Mickey One stars Warren Beatty as a nightclub comic who is forced to live his life on the run after getting involved with the Mob. He flees Detroit for Chicago, taking the name 'Mickey One', but when he starts to see his star rise, his paranoia and fear of the mob finding him escalates, leading him to live in a constant state of panic. Arthur Penn's early film, Mickey One, is an interesting film which channels a lot of techniques from the French New Wave. The film is very artistically shot and designed, featuring some great montages and scenes throughout. Although Mickey seems unsure as to why the mob is after him in the first place, the film plays more like a chase film in the early part of the film. Things become especially interetsing once Mickey meets his love interest in Jenny (Alexandra Stewart), a woman which he slowly begins to fall in love with. Through this relationship with Jenny, the audience is able to see deeply into Mickey's soul and relate to his fear and anxiety about not only for his own life, but the well-being of Jenny. The paranoia which begins to consume Mickey is particularly affective, using some rather haunting and expressionistic lighting and imagery to really capture the fear and anxiety which slowly consuming Mickey. The spotlight sequence, where Mickey feels trapped and alone while being on stage is really the highlight of the film, capturing an almost unbearable amount of tension and unease. In fact, the film has quite a few memorable montage sequences from the opening sequence to the principal sequence which captures Mickey and Jenny falling in love. A very unconventional Hollywood film from the time, Mickey One is an underappreciated film that definitely deserves to be mentioned as one of Arthur Penn's best films.
Nelu, lives a simple life with his wife in Salonta, a small town on the Romania-Hungary border. Nelu is a quiet man, working as a security guard at a local supermarket for money. Stressed by repairs which need to be done to the roof of his home, which his wife constantly reminds him about, Nelu's one place of solace is his fishing escapades in the mornings. One morning while fishing, Nelu finds a Turkish man attempting to cross the border. Not able to communicate to each other, the two men begin to understand each other, striking up an unlikely relationship between the two men. Marian Crisan's Morgen is a very simple story about one mans decision to do what is right. Facing opposition from his wife and friends around town, Nelu becomes more and more determined to help this man find his way to his family Very simplistic in its photography, the film is very naturalistic showing the day to day, slice of Romanian life. The one exception being how the cinematography captures this Turkish man in a handheld, shaky camera, capturing the uncertainty and chaotic nature of this man being somewhere he doesn't understand. While compelling on subject matter alone, the film never grabs the viewer much emotionally, creating a good warning to the viewer about never taking freedom for granted, but ultimately failing to achieve as much emotional impact as it could have.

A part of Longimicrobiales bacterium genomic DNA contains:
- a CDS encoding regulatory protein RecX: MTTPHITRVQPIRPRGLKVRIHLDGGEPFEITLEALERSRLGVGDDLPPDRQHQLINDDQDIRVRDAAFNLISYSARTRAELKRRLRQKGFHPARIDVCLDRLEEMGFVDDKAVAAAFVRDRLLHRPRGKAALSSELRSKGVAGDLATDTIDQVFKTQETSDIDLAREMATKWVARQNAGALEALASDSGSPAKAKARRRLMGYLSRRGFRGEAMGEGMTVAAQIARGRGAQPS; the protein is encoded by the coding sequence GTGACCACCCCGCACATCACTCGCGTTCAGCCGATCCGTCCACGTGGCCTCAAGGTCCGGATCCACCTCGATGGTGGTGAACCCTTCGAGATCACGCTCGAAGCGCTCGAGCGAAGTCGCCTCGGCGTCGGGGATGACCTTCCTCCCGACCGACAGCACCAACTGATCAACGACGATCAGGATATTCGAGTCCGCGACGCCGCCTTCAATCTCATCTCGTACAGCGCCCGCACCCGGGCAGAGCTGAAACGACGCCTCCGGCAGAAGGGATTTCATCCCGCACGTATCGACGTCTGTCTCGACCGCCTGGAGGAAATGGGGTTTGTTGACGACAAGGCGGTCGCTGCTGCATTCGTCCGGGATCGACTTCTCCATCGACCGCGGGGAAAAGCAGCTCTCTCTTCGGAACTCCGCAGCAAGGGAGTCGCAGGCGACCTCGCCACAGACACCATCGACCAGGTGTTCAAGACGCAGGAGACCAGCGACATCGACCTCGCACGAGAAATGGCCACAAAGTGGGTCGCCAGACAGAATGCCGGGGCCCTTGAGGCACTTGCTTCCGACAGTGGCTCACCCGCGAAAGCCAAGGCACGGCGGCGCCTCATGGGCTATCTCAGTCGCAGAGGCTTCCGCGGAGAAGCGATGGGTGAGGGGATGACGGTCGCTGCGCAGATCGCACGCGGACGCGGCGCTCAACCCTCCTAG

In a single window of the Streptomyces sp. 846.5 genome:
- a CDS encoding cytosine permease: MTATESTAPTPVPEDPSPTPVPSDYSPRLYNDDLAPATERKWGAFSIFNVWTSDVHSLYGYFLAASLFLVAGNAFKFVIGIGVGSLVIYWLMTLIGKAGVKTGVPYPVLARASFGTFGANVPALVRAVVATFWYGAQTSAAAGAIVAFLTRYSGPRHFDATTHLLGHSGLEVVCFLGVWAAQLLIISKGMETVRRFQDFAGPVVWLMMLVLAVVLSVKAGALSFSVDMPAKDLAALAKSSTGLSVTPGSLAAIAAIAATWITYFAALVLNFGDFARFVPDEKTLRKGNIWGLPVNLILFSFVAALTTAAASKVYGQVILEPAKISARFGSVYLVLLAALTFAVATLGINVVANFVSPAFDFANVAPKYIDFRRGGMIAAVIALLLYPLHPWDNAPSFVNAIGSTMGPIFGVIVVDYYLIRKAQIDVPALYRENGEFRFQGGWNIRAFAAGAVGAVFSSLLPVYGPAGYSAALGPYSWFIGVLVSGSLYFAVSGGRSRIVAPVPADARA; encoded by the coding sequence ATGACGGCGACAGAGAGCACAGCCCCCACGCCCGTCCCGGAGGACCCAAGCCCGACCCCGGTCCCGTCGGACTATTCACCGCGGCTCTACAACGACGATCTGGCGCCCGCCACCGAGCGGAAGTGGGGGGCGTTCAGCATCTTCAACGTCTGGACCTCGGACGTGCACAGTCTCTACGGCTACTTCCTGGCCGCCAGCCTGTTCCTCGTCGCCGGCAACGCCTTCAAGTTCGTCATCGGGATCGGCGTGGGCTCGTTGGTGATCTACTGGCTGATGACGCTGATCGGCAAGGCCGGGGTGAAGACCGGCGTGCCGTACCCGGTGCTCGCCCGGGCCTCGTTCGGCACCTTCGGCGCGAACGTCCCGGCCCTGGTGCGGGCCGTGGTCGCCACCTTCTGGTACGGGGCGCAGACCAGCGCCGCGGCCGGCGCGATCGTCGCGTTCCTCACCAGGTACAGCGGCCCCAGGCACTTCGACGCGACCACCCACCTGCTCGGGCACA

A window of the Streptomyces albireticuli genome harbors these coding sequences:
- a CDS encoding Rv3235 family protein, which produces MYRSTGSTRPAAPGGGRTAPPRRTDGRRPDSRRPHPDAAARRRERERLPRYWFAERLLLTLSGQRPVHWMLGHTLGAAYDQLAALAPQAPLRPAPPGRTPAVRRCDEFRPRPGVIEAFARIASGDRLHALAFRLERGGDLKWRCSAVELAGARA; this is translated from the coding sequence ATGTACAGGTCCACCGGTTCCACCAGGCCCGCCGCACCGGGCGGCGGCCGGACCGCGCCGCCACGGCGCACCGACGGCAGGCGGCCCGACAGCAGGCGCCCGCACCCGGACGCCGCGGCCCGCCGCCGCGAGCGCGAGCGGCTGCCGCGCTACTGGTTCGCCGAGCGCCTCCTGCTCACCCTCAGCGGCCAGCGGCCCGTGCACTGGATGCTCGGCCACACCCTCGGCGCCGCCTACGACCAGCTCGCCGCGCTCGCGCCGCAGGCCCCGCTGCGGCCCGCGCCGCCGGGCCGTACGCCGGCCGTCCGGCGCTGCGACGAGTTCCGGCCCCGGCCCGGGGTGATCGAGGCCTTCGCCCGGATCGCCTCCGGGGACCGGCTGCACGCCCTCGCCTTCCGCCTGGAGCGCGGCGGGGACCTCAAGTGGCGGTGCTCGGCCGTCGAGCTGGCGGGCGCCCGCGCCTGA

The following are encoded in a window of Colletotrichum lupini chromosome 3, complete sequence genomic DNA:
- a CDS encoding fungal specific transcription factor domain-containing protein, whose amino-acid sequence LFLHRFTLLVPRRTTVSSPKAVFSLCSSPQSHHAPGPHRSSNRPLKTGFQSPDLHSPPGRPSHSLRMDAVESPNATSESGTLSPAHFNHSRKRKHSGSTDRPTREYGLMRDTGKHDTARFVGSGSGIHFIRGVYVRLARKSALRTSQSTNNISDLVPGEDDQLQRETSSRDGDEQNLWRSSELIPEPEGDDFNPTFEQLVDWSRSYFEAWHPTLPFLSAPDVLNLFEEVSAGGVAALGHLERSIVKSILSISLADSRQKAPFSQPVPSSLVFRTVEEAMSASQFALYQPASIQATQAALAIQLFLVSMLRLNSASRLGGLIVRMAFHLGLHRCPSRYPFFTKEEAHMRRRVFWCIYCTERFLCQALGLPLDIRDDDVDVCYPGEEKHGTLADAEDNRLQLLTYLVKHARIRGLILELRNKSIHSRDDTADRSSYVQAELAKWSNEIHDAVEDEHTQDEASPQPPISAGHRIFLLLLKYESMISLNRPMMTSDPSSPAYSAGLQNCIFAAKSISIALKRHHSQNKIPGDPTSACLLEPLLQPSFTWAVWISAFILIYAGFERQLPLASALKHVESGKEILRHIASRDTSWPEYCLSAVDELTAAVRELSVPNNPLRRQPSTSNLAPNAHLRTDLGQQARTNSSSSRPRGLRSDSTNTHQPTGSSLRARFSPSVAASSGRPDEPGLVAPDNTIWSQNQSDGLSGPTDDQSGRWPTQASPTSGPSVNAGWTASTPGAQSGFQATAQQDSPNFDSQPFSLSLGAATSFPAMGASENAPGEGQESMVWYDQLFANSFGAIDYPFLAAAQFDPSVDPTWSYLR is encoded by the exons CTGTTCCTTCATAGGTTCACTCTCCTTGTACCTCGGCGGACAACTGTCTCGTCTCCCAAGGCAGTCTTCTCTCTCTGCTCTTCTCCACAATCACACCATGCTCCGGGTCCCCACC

Familiar Ground centers around Maryse, a woman who lives a mundane existence with her husband, and Benoit, her brother, an immature man who appears stuck in adolescence. The two of them live separate lives, not seeming to get along with one and other until a group of strange coincidences, including the arrival of a man who claims to be from the near future, send them both on a road-trip of self-discovery and revelation which changes the two of them forever. Stephane Lafleur's Familiar Ground is an incredibly understated piece of filmmaking that uses a very minimalistic style to show the magic and wonder of life. The films ability to see the magic in the ordinary of everyday life is particularly interesting considering how well the film captures the stagnant, mundane existence which Maryse and Benoit feel. The film uses small details like extreme close-ups and well constructed compositions to capture this mood and emotion of its two main characters through visual means as opposed to dialogue, showing how the two of them really have more in common then they think. Some could find the film slightly off-putting as it wastes no time explaining the characters, instead opting to throw the viewer right into the story, having them pick up the details of the character's relationships - past, present, and future. The relationship and understanding of each other that unfolds between the two characters is both genuine and interesting, making for a resonant tale. While the film is nothing groundbreaking from an intellectual perspective, it managers to show the magic, beauty and bindings of everyday life in a nice quirky quality that never falls victim to the all too common cliches of the genre.